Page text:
God will not be impressed with our efforts to hedge our spiritual bets. We cannot deceive Him. He reads the heart. The penitent soul knows this and that is why the church added the words of Psalm 51 to the liturgy, “Create in me a clean heart, O God, and put a new and right spirit within me.”1 We continue to entreat the Lord to do what we can never and could never do for ourselves: purify our hearts. He does not fail us. He freely and fully forgives our sins. Christ didn’t suffer humiliation, shame, and death because you were able to rectify your own sins. He didn’t conquer death and rise from the grave because there was another way for you to gain eternal life. Your baptism stands as a testimony to God’s initiative to rescue you from certain calamity. Satan is restrained and hell barred in your life because He did these things for you.

Despite his fortitude, John the Baptist was still prone to the temptations and struggles of the sinful nature. Prison was tough. John had no direct contact with Jesus and so had to rely on second-hand reports. John perhaps wondered why Jesus wasn’t more heavy- handed in judgment. So he sent his own disciples to enquire of Jesus’ activities. “Jesus replied, ‘Go back and report to John what you hear and see: The blind receive their sight, the lame walk, those who have leprosy are cured, the deaf hear, the dead are raised, and the good news is preached to the poor.’”2

Perhaps, you feel like God has left you in the lurch; in your own dark prison like John. Perhaps the hope Advent and the expectation of Christmas is more of a burden for you than a time of peace and celebration. Your Saviour knows just the right time. Remember our epistle today, “Be patient, then, brothers, until the Lord’s coming. See how the farmer waits for the land to yield its valuable crop and how patient he is for the autumn and spring rains. You too, be patient and stand firm, because the Lord’s coming is near.”3 Do you think it is only coincidence that this passage is appointed for the Third Sunday of Advent? Whether farmers here are waiting patiently or not we’ll let God be the judge. The bigger picture of course involves the kingdom of Christ and His spiritual harvest. It is an ongoing harvest that will one day come to a dramatic finish.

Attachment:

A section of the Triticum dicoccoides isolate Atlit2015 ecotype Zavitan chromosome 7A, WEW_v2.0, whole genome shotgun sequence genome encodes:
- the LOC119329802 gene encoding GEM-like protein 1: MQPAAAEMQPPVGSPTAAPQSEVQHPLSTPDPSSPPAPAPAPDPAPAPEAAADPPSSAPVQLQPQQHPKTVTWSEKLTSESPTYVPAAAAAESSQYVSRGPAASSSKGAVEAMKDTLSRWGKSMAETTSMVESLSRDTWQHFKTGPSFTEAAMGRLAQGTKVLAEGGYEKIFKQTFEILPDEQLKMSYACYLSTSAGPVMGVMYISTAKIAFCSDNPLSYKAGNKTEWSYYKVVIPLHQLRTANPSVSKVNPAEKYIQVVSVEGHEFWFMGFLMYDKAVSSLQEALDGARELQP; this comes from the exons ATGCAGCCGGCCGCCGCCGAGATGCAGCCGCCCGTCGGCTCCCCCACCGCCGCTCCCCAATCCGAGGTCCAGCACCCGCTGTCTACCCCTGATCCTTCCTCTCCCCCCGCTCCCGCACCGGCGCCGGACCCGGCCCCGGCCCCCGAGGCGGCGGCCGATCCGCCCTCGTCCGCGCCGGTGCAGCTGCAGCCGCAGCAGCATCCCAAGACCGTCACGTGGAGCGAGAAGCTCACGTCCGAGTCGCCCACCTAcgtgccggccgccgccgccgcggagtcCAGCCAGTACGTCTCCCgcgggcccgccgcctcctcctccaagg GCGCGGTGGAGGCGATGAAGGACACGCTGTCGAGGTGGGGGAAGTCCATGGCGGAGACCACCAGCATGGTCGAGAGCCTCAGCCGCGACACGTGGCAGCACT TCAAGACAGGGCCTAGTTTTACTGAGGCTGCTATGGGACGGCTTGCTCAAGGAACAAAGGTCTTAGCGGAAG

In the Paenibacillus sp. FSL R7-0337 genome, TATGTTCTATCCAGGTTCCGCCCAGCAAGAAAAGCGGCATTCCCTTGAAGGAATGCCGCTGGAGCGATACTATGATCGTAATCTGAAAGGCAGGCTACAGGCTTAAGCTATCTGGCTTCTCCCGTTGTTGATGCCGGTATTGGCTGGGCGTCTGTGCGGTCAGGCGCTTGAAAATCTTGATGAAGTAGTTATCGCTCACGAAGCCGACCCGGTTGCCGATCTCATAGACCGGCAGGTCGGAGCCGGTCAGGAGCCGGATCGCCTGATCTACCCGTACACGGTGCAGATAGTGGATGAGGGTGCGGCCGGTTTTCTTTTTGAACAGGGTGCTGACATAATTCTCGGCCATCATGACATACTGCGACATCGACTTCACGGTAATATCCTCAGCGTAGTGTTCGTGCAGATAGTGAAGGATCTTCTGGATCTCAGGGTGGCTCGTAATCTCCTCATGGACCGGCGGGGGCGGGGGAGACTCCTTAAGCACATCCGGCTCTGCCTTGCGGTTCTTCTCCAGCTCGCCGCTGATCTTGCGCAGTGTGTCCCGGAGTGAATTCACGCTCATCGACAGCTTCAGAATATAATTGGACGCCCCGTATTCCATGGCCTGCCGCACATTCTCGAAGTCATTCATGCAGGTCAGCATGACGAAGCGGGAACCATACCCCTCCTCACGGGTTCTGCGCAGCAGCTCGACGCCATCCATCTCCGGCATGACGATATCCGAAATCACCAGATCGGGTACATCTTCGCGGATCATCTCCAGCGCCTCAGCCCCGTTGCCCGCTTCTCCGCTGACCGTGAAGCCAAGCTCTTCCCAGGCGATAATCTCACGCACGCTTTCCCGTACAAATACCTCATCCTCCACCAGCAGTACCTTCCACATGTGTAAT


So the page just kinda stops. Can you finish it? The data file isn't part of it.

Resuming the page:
In the Lord’s Prayer we petition God for His kingdom to come. And though we may typically pass right over the meaning because of our familiarity with it, it’s likely that when most people reflect on it they think of the time Christ will return to end the world. Advent bids us to be prepared for this coming event. But if we’re not careful here we can draw the wrong conclusions about how God works now. You see, we don’t sort of wait in limbo- scurrying about with our affairs while glancing suspiciously out of the corner of one eye for signs God might be preparing to visit.

Consider how Luther teaches about this petition in the catechism. “God’s kingdom comes when our heavenly Father gives us His Holy Spirit, so that by His grace we believe His holy Word and lead godly lives here in time and there in eternity.”4 It’s sort of a different way to think of the coming of God’s kingdom. Normally we’d think of Jesus’ glorious return with angels and the end times events that will precede it. Indeed, that is how it will be. But God’s kingdom also comes in the here and now. It comes whenever and wherever the Holy Spirit creates and nurtures faith in the human heart. It comes whenever the words of absolution cheer your soul. It comes whenever you receive his sacred body and holy blood. For the individual believer these things are far more important than when Christ will come again. May the God of strength fill you with the single-mindedness of John and the hope and expectation of Advent. Amen.

+ in nomine Jesu +

Third Sunday of Advent
12 December 2010
Reverend Darrin L. Kohrt

1 LHS, p.13
2 Matthew 11:4
3 James 5:7-8
4 Luther’s Small Catechism

Address to Catechumens, Dec 12, 2010

+ In nomine Patris et Filii et Spiritus Sancti + Amen.

Text: Hebrews 13:5
Theme: God Will Never Leave You

Dear candidates for confirmation; Ben, Joel, Shannon, and Levi,